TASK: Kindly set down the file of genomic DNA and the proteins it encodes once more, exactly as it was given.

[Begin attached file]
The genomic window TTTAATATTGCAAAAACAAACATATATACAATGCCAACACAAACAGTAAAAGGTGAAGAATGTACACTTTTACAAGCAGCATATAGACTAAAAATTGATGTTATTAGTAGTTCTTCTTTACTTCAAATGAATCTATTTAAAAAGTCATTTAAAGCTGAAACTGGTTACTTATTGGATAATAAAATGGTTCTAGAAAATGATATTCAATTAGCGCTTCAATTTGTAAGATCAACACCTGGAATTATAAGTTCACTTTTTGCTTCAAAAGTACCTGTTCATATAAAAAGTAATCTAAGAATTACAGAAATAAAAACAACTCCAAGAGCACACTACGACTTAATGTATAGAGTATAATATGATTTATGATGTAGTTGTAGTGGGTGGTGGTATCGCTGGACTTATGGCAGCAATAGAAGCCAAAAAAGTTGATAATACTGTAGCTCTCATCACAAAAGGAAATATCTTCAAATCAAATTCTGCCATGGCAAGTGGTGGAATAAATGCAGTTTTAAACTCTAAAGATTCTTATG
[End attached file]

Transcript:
The genomic window TTTAATATTGCAAAAACAAACATATATACAATGCCAACACAAACAGTAAAAGGTGAAGAATGTACACTTTTACAAGCAGCATATAGACTAAAAATTGATGTTATTAGTAGTTCTTCTTTACTTCAAATGAATCTATTTAAAAAGTCATTTAAAGCTGAAACTGGTTACTTATTGGATAATAAAATGGTTCTAGAAAATGATATTCAATTAGCGCTTCAATTTGTAAGATCAACACCTGGAATTATAAGTTCACTTTTTGCTTCAAAAGTACCTGTTCATATAAAAAGTAATCTAAGAATTACAGAAATAAAAACAACTCCAAGAGCACACTACGACTTAATGTATAGAGTATAATATGATTTATGATGTAGTTGTAGTGGGTGGTGGTATCGCTGGACTTATGGCAGCAATAGAAGCCAAAAAAGTTGATAATACTGTAGCTCTCATCACAAAAGGAAATATCTTCAAATCAAATTCTGCCATGGCAAGTGGTGGAATAAATGCAGTTTTAAACTCTAAAGATTCTTATG